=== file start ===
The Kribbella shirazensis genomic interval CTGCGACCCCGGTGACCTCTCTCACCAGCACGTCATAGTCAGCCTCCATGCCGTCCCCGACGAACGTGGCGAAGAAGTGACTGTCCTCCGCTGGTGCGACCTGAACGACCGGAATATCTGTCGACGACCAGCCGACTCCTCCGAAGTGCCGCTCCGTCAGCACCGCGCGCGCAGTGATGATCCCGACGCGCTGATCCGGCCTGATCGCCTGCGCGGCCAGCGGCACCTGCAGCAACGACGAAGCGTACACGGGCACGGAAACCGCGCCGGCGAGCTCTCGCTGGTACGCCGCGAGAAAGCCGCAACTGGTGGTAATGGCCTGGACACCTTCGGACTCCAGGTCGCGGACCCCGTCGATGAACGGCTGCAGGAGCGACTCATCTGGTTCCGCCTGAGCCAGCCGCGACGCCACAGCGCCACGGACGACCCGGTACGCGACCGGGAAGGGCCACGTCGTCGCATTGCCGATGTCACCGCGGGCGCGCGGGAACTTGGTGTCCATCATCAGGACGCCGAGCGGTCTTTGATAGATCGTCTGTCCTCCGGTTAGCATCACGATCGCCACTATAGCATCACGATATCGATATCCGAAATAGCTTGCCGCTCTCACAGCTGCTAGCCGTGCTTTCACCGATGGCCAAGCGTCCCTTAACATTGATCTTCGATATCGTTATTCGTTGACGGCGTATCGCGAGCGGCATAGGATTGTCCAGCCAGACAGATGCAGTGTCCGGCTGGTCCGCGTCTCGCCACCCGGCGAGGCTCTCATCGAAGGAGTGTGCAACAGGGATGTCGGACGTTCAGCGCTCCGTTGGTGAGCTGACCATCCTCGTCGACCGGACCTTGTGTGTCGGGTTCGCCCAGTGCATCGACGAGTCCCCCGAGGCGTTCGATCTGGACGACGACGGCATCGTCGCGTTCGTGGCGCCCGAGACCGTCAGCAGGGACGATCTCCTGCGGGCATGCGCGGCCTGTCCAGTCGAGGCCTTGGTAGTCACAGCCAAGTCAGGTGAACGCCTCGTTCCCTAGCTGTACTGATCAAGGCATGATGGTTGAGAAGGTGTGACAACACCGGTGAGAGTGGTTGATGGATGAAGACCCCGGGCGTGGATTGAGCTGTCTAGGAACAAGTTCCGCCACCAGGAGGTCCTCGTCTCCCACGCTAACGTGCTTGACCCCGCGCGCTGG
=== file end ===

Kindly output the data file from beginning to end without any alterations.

The Kribbella shirazensis genomic interval CTGCGACCCCGGTGACCTCTCTCACCAGCACGTCATAGTCAGCCTCCATGCCGTCCCCGACGAACGTGGCGAAGAAGTGACTGTCCTCCGCTGGTGCGACCTGAACGACCGGAATATCTGTCGACGACCAGCCGACTCCTCCGAAGTGCCGCTCCGTCAGCACCGCGCGCGCAGTGATGATCCCGACGCGCTGATCCGGCCTGATCGCCTGCGCGGCCAGCGGCACCTGCAGCAACGACGAAGCGTACACGGGCACGGAAACCGCGCCGGCGAGCTCTCGCTGGTACGCCGCGAGAAAGCCGCAACTGGTGGTAATGGCCTGGACACCTTCGGACTCCAGGTCGCGGACCCCGTCGATGAACGGCTGCAGGAGCGACTCATCTGGTTCCGCCTGAGCCAGCCGCGACGCCACAGCGCCACGGACGACCCGGTACGCGACCGGGAAGGGCCACGTCGTCGCATTGCCGATGTCACCGCGGGCGCGCGGGAACTTGGTGTCCATCATCAGGACGCCGAGCGGTCTTTGATAGATCGTCTGTCCTCCGGTTAGCATCACGATCGCCACTATAGCATCACGATATCGATATCCGAAATAGCTTGCCGCTCTCACAGCTGCTAGCCGTGCTTTCACCGATGGCCAAGCGTCCCTTAACATTGATCTTCGATATCGTTATTCGTTGACGGCGTATCGCGAGCGGCATAGGATTGTCCAGCCAGACAGATGCAGTGTCCGGCTGGTCCGCGTCTCGCCACCCGGCGAGGCTCTCATCGAAGGAGTGTGCAACAGGGATGTCGGACGTTCAGCGCTCCGTTGGTGAGCTGACCATCCTCGTCGACCGGACCTTGTGTGTCGGGTTCGCCCAGTGCATCGACGAGTCCCCCGAGGCGTTCGATCTGGACGACGACGGCATCGTCGCGTTCGTGGCGCCCGAGACCGTCAGCAGGGACGATCTCCTGCGGGCATGCGCGGCCTGTCCAGTCGAGGCCTTGGTAGTCACAGCCAAGTCAGGTGAACGCCTCGTTCCCTAGCTGTACTGATCAAGGCATGATGGTTGAGAAGGTGTGACAACACCGGTGAGAGTGGTTGATGGATGAAGACCCCGGGCGTGGATTGAGCTGTCTAGGAACAAGTTCCGCCACCAGGAGGTCCTCGTCTCCCACGCTAACGTGCTTGACCCCGCGCGCTGG